Harley-Davidson has sued clothing company Urban Outfitters Inc. for allegedly violating Harley trademarks by buying licensed Harley clothing, shredding it, and then re-branding the apparel before re-selling it.
Harley-Davidson claims that Urban Outfitters violated the federal Lanham Act (which regulates trademarks) and Wisconsin law.
The shredding clothing is part of the Urban Outfitters “Urban Renewal” line. Urban Outfitters allegedly ripped sleeves and necklines off of Harley-Davidson tops to create a tank-top-style garment. Urban Outfitters also allegedly tore the bottoms of Harley shirts into strips to create streamers.
The complaint alleges that Urban Outfitters “cut through and mutilated” the Harley logo and replaced the Harley-Davidson tags and labels with its own.
The Urban Outfitters tags labeled the clothes as “vintage, recycled [and] remade.”
According to the complaint,
Urban Outfitters has used the Harley-Davidson marks in a variety of unauthorized ways that falsely suggest and are likely to create the mistaken impression that [the] reconstructed and materially altered products are authorized, approved and/or licensed by Harley-Davidson, when they are not.
Harley-Davidson claims that the retailer’s actions will likely dilute and tarnish the Harley trademarks, and that its actions constitute unfair competition and false advertising. The value of the Harley-Davidson brand has been estimated at $4.2 billion.
Harley-Davidson is seeking an injunction against further sales of their products by the retail chain.
Urban Outfitters was previously sued by the Navajo Nation for its use of the “Navajo” trademark on clothing, jewelry, and bags. The tribe was particularly concerned about its name being used for an underwear line and a liquor flask. The tribe bans “the sale and consumption of alcohol within its borders and the Navajo Nation does not use its mark in conjunction with alcohol,” according to its attorneys.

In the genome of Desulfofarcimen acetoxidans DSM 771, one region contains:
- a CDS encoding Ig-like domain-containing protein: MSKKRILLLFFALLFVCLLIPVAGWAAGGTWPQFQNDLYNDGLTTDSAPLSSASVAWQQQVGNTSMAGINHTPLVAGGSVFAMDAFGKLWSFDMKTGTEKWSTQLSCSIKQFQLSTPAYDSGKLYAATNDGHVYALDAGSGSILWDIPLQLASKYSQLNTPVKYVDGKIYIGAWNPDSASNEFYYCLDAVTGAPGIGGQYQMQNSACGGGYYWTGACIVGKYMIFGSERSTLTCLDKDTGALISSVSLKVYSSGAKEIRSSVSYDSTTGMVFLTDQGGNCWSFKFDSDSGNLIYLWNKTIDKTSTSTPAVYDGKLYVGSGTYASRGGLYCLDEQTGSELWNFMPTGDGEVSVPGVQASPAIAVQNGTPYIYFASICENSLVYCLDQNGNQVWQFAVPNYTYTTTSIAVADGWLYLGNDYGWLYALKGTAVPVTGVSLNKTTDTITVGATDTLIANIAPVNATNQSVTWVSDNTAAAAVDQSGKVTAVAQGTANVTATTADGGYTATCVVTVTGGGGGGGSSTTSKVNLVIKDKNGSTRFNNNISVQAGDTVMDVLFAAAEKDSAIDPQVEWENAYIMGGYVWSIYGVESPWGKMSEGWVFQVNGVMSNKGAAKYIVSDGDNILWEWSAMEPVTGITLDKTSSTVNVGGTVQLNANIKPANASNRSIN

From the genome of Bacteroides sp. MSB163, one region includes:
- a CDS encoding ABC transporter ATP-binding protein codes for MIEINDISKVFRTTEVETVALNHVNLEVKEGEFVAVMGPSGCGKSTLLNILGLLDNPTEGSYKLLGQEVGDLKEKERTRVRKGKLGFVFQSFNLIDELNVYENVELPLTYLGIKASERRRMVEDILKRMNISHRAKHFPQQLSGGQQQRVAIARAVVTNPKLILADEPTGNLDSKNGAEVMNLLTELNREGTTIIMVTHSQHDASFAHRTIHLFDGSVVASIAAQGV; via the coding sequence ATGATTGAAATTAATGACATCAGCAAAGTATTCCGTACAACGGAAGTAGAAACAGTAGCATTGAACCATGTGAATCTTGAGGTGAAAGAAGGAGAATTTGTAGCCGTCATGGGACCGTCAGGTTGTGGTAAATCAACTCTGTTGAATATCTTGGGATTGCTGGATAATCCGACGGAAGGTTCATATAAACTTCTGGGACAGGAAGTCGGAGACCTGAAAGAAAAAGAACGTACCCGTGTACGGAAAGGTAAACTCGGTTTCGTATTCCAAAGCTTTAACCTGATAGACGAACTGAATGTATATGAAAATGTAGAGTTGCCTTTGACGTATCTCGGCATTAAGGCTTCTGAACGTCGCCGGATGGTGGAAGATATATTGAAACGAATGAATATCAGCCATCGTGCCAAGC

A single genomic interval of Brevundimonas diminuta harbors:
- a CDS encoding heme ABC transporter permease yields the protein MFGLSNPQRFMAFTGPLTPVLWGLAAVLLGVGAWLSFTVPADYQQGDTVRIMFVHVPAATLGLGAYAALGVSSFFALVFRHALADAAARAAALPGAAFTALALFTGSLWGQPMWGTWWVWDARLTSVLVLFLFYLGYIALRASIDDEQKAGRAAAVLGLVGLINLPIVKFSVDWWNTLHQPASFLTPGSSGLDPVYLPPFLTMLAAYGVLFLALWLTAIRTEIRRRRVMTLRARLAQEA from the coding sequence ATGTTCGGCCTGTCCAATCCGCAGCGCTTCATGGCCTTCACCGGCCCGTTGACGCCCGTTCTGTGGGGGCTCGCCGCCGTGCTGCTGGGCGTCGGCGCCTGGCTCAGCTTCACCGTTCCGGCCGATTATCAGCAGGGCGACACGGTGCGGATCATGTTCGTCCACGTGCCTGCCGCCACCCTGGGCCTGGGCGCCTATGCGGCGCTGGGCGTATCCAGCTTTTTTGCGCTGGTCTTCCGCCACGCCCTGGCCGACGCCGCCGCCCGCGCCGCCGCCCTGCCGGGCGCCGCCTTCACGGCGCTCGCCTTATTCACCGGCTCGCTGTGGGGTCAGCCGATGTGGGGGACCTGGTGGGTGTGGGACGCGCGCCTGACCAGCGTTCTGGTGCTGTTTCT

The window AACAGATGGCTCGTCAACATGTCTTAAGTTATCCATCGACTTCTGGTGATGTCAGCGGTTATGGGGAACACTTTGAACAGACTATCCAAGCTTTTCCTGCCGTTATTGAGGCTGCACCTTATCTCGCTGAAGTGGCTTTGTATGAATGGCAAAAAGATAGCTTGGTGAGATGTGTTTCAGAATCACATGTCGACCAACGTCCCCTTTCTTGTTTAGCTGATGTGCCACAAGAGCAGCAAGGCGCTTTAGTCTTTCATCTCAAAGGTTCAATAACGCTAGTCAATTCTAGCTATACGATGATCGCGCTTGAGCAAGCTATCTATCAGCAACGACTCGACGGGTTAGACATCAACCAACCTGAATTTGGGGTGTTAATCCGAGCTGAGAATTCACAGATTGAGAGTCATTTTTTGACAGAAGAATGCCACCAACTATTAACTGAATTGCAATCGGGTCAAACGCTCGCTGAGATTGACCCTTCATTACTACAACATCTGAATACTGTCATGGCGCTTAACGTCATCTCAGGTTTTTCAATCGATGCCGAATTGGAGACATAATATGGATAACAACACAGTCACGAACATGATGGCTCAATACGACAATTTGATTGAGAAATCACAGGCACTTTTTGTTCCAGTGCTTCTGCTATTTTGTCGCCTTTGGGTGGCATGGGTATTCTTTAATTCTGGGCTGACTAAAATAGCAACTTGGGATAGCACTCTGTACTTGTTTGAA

If you have questions about the sale and re-sale of products bearing third-party trademarks, contact our office to arrange a free consultation with one of our trademark attorneys.
At Sheldon Mak & Anderson, we recognize that innovation is your competitive edge – and it needs protection. Recognized as one of the country’s “Best Law Firms” by U.S. News and Best Lawyers, Sheldon Mak & Anderson was established in 1983 and is one of Pasadena’s oldest law firms. Our full-service IP firm provides local, regional, national, and international legal services in the following areas: patents, trademarks, copyrights, trade secrets, IP litigation, international patent and trademark prosecution, licensing, alternative dispute resolution, and green technology.
Contact our knowledgeable intellectual property attorneys today TOLL FREE at 1-855-UR IDEAS (1-855-874-3327) or email us at email@example.com to find out how we can provide powerful protection for your unique ideas.
We have offices conveniently located in Pasadena (626-796-4000, 100 Corson Street Third Floor, Pasadena, CA 91103-3842); Riverside (951-787-7770, 5885 Brockton Avenue, Riverside, CA 92506-1863); Upland (909-946-3939, 222 N. Mountain Avenue, Suite 210, Upland, CA 91786-5714); and Orange County (855-874-3327, 2102 Business Center Drive, Suite 130, Irvine, CA 92612-1001).
Disclaimer: We fully comply with all laws related to attorney marketing and this posting is considered an advertisement.
Photo Attribution: “motero” by diluvi.com Anna i Adria is licensed under CC BY 2.0